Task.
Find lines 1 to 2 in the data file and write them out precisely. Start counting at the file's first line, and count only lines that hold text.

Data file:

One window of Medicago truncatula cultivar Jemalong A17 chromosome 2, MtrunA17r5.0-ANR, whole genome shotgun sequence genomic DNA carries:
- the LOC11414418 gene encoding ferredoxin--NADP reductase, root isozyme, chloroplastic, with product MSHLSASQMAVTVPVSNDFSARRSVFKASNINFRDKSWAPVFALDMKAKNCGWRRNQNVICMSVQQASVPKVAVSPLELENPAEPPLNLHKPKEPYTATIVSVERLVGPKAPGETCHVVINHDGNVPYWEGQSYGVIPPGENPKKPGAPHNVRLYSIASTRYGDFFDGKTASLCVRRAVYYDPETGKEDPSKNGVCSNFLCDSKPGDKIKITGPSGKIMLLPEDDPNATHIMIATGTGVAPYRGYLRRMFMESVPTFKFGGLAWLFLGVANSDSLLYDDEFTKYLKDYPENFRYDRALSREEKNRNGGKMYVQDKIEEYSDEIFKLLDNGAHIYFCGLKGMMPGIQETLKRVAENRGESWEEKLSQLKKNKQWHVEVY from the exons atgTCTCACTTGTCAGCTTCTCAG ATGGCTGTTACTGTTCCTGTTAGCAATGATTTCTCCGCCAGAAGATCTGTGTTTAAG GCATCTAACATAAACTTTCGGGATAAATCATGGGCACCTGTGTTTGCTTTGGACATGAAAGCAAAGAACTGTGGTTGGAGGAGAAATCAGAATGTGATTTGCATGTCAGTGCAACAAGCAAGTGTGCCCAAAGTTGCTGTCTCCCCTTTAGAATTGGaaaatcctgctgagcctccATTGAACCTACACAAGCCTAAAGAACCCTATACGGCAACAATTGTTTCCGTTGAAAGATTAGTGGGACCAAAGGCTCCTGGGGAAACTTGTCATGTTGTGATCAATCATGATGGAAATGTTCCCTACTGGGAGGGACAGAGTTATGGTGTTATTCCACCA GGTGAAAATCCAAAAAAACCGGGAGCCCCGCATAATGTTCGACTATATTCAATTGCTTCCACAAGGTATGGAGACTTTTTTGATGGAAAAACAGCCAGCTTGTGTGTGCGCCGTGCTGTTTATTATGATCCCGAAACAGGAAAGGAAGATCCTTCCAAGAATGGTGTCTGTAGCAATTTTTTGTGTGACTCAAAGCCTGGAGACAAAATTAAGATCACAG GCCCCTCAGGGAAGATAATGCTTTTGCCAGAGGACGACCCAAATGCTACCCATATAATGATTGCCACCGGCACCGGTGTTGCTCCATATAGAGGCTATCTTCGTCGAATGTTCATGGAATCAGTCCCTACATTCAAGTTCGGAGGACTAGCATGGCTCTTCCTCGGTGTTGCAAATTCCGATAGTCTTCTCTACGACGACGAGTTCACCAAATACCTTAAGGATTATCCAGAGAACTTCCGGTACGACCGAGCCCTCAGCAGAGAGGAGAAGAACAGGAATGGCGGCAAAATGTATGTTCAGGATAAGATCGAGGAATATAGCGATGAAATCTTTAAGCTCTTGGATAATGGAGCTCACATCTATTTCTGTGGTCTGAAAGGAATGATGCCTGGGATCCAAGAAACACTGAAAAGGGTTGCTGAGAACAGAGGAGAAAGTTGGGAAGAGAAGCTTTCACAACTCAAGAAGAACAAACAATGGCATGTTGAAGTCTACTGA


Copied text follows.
One window of Medicago truncatula cultivar Jemalong A17 chromosome 2, MtrunA17r5.0-ANR, whole genome shotgun sequence genomic DNA carries:
- the LOC11414418 gene encoding ferredoxin--NADP reductase, root isozyme, chloroplastic, with product MSHLSASQMAVTVPVSNDFSARRSVFKASNINFRDKSWAPVFALDMKAKNCGWRRNQNVICMSVQQASVPKVAVSPLELENPAEPPLNLHKPKEPYTATIVSVERLVGPKAPGETCHVVINHDGNVPYWEGQSYGVIPPGENPKKPGAPHNVRLYSIASTRYGDFFDGKTASLCVRRAVYYDPETGKEDPSKNGVCSNFLCDSKPGDKIKITGPSGKIMLLPEDDPNATHIMIATGTGVAPYRGYLRRMFMESVPTFKFGGLAWLFLGVANSDSLLYDDEFTKYLKDYPENFRYDRALSREEKNRNGGKMYVQDKIEEYSDEIFKLLDNGAHIYFCGLKGMMPGIQETLKRVAENRGESWEEKLSQLKKNKQWHVEVY from the exons atgTCTCACTTGTCAGCTTCTCAG ATGGCTGTTACTGTTCCTGTTAGCAATGATTTCTCCGCCAGAAGATCTGTGTTTAAG GCATCTAACATAAACTTTCGGGATAAATCATGGGCACCTGTGTTTGCTTTGGACATGAAAGCAAAGAACTGTGGTTGGAGGAGAAATCAGAATGTGATTTGCATGTCAGTGCAACAAGCAAGTGTGCCCAAAGTTGCTGTCTCCCCTTTAGAATTGGaaaatcctgctgagcctccATTGAACCTACACAAGCCTAAAGAACCCTATACGGCAACAATTGTTTCCGTTGAAAGATTAGTGGGACCAAAGGCTCCTGGGGAAACTTGTCATGTTGTGATCAATCATGATGGAAATGTTCCCTACTGGGAGGGACAGAGTTATGGTGTTATTCCACCA GGTGAAAATCCAAAAAAACCGGGAGCCCCGCATAATGTTCGACTATATTCAATTGCTTCCACAAGGTATGGAGACTTTTTTGATGGAAAAACAGCCAGCTTGTGTGTGCGCCGTGCTGTTTATTATGATCCCGAAACAGGAAAGGAAGATCCTTCCAAGAATGGTGTCTGTAGCAATTTTTTGTGTGACTCAAAGCCTGGAGACAAAATTAAGATCACAG GCCCCTCAGGGAAGATAATGCTTTTGCCAGAGGACGACCCAAATGCTACCCATATAATGATTGCCACCGGCACCGGTGTTGCTCCATATAGAGGCTATCTTCGTCGAATGTTCATGGAATCAGTCCCTACATTCAAGTTCGGAGGACTAGCATGGCTCTTCCTCGGTGTTGCAAATTCCGATAGTCTTCTCTACGACGACGAGTTCACCAAATACCTTAAGGATTATCCAGAGAACTTCCGGTACGACCGAGCCCTCAGCAGAGAGGAGAAGAACAGGAATGGCGGCAAAATGTATGTTCAGGATAAGATCGAGGAATATAGCGATGAAATCTTTAAGCTCTTGGATAATGGAGCTCACATCTATTTCTGTGGTCTGAAAGGAATGATGCCTGGGATCCAAGAAACACTGAAAAGGGTTGCTGAGAACAGAGGAGAAAGTTGGGAAGAGAAGCTTTCACAACTCAAGAAGAACAAACAATGGCATGTTGAAGTCTACTGA